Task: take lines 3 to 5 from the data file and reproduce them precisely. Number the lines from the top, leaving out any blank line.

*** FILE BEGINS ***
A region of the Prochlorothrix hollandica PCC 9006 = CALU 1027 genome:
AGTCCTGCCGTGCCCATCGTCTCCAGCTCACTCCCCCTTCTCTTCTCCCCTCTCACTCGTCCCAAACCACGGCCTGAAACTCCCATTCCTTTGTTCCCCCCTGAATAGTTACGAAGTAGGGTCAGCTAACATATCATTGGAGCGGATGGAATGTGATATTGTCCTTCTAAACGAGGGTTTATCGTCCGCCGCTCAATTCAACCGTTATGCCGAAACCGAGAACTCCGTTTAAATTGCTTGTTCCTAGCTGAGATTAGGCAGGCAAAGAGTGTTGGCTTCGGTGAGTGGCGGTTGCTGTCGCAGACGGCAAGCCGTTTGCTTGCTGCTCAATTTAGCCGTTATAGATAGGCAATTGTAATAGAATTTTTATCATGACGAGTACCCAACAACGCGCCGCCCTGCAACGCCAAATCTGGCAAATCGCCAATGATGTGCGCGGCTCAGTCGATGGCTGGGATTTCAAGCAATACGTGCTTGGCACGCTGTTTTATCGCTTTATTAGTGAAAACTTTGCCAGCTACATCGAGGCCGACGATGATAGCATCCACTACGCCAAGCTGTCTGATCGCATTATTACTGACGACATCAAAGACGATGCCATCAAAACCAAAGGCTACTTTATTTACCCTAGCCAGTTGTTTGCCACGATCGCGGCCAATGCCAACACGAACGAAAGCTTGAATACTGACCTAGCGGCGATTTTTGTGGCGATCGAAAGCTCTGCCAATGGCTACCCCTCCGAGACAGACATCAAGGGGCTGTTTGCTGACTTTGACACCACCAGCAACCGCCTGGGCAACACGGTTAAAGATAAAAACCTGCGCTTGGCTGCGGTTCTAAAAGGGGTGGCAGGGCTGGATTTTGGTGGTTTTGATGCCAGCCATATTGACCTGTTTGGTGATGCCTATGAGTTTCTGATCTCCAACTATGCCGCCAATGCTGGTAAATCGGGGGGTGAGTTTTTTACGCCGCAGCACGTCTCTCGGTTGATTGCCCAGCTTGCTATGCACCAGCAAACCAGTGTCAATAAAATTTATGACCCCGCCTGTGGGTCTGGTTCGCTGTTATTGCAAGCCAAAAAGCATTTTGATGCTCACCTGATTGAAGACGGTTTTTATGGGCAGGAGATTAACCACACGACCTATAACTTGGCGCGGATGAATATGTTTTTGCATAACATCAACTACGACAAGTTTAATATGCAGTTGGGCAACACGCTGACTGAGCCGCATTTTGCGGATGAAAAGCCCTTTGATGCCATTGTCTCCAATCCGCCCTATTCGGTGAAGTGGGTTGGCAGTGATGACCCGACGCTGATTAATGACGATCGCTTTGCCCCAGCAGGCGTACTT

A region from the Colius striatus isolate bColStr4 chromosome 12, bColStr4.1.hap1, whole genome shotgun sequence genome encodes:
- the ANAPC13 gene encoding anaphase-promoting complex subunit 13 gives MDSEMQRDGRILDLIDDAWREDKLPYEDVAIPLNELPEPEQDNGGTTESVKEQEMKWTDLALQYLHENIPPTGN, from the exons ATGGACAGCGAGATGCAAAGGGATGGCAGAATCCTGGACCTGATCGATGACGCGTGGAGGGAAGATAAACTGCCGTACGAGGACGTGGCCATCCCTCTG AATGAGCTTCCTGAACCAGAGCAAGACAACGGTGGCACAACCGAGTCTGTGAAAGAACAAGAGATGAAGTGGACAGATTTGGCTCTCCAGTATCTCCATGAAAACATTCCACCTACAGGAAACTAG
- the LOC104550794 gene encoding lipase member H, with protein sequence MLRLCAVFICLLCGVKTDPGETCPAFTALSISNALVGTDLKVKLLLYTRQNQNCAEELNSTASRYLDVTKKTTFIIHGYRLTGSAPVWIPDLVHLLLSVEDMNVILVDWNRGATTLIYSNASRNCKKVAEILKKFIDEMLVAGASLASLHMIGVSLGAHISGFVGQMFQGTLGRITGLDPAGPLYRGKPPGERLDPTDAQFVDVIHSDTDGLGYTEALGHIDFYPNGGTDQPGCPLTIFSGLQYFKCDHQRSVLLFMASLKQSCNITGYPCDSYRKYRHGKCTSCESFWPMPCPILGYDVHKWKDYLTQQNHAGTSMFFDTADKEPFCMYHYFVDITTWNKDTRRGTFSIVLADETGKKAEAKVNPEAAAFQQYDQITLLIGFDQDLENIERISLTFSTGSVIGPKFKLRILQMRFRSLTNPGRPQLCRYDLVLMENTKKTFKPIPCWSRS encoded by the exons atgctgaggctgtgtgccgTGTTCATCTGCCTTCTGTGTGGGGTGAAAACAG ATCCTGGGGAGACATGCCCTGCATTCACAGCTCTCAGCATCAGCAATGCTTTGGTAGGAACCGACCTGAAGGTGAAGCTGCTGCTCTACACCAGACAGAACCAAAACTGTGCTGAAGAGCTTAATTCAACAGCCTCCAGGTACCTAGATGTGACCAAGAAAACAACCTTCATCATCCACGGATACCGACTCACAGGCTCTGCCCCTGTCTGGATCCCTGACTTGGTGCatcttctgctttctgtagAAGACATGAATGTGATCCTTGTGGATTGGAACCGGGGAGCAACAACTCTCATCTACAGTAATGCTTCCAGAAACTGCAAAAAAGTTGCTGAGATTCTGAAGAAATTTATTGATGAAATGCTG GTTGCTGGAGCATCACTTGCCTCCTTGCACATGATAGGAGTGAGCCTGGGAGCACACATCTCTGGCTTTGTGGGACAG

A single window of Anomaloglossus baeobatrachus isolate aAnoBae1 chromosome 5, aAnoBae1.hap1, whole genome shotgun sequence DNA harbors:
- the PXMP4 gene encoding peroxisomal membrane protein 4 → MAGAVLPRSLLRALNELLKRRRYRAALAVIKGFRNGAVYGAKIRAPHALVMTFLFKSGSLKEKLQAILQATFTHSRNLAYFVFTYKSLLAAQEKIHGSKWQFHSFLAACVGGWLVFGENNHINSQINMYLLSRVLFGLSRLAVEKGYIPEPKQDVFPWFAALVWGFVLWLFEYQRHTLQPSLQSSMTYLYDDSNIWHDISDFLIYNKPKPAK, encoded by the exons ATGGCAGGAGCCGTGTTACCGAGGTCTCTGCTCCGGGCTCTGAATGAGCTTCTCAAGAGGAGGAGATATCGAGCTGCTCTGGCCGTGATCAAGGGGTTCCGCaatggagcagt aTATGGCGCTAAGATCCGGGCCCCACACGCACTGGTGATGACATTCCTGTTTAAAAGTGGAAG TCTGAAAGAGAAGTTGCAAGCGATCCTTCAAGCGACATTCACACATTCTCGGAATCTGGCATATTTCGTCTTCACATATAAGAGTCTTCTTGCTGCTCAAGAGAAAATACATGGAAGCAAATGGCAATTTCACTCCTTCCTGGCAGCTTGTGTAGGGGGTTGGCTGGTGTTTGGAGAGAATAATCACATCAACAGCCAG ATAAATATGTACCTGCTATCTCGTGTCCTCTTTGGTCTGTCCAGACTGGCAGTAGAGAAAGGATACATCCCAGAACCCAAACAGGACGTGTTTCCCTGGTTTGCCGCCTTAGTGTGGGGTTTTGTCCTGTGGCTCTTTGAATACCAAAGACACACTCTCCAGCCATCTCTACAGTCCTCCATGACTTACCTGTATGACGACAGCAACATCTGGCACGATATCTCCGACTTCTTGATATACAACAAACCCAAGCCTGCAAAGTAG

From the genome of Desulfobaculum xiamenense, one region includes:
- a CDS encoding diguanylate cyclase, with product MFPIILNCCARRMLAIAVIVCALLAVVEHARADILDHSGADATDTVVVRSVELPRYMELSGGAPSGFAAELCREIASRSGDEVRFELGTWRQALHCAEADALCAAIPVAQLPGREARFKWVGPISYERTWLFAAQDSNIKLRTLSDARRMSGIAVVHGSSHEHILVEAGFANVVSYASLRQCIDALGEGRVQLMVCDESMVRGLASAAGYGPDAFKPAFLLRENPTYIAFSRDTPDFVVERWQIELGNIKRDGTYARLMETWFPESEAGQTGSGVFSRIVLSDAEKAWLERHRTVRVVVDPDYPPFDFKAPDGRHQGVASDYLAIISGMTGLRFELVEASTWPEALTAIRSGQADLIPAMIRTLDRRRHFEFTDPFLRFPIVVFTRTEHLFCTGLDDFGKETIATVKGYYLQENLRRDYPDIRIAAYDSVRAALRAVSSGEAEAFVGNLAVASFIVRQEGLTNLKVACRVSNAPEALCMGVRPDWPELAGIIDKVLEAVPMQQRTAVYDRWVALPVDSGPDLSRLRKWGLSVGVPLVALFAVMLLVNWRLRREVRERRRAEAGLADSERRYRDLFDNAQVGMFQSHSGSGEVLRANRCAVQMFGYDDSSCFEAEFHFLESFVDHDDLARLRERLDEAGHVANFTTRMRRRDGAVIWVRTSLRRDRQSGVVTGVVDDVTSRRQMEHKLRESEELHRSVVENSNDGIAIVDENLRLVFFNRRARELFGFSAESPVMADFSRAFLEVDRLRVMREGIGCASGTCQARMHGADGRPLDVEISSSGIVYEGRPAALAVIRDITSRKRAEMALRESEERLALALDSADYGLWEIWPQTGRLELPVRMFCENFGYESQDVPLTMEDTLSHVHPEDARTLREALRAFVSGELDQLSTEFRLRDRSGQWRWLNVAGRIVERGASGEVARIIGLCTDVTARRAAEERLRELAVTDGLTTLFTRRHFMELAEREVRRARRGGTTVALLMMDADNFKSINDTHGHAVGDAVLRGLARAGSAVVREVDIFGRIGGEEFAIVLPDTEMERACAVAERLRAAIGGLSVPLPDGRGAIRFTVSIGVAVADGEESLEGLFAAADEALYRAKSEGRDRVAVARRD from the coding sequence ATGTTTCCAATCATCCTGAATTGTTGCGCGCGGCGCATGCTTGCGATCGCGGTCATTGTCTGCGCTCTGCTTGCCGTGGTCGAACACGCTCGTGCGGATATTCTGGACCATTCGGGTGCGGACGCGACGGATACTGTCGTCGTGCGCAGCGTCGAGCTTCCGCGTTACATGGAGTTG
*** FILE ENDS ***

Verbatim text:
A region from the Colius striatus isolate bColStr4 chromosome 12, bColStr4.1.hap1, whole genome shotgun sequence genome encodes:
- the ANAPC13 gene encoding anaphase-promoting complex subunit 13 gives MDSEMQRDGRILDLIDDAWREDKLPYEDVAIPLNELPEPEQDNGGTTESVKEQEMKWTDLALQYLHENIPPTGN, from the exons ATGGACAGCGAGATGCAAAGGGATGGCAGAATCCTGGACCTGATCGATGACGCGTGGAGGGAAGATAAACTGCCGTACGAGGACGTGGCCATCCCTCTG AATGAGCTTCCTGAACCAGAGCAAGACAACGGTGGCACAACCGAGTCTGTGAAAGAACAAGAGATGAAGTGGACAGATTTGGCTCTCCAGTATCTCCATGAAAACATTCCACCTACAGGAAACTAG
- the LOC104550794 gene encoding lipase member H, with protein sequence MLRLCAVFICLLCGVKTDPGETCPAFTALSISNALVGTDLKVKLLLYTRQNQNCAEELNSTASRYLDVTKKTTFIIHGYRLTGSAPVWIPDLVHLLLSVEDMNVILVDWNRGATTLIYSNASRNCKKVAEILKKFIDEMLVAGASLASLHMIGVSLGAHISGFVGQMFQGTLGRITGLDPAGPLYRGKPPGERLDPTDAQFVDVIHSDTDGLGYTEALGHIDFYPNGGTDQPGCPLTIFSGLQYFKCDHQRSVLLFMASLKQSCNITGYPCDSYRKYRHGKCTSCESFWPMPCPILGYDVHKWKDYLTQQNHAGTSMFFDTADKEPFCMYHYFVDITTWNKDTRRGTFSIVLADETGKKAEAKVNPEAAAFQQYDQITLLIGFDQDLENIERISLTFSTGSVIGPKFKLRILQMRFRSLTNPGRPQLCRYDLVLMENTKKTFKPIPCWSRS encoded by the exons atgctgaggctgtgtgccgTGTTCATCTGCCTTCTGTGTGGGGTGAAAACAG ATCCTGGGGAGACATGCCCTGCATTCACAGCTCTCAGCATCAGCAATGCTTTGGTAGGAACCGACCTGAAGGTGAAGCTGCTGCTCTACACCAGACAGAACCAAAACTGTGCTGAAGAGCTTAATTCAACAGCCTCCAGGTACCTAGATGTGACCAAGAAAACAACCTTCATCATCCACGGATACCGACTCACAGGCTCTGCCCCTGTCTGGATCCCTGACTTGGTGCatcttctgctttctgtagAAGACATGAATGTGATCCTTGTGGATTGGAACCGGGGAGCAACAACTCTCATCTACAGTAATGCTTCCAGAAACTGCAAAAAAGTTGCTGAGATTCTGAAGAAATTTATTGATGAAATGCTG GTTGCTGGAGCATCACTTGCCTCCTTGCACATGATAGGAGTGAGCCTGGGAGCACACATCTCTGGCTTTGTGGGACAG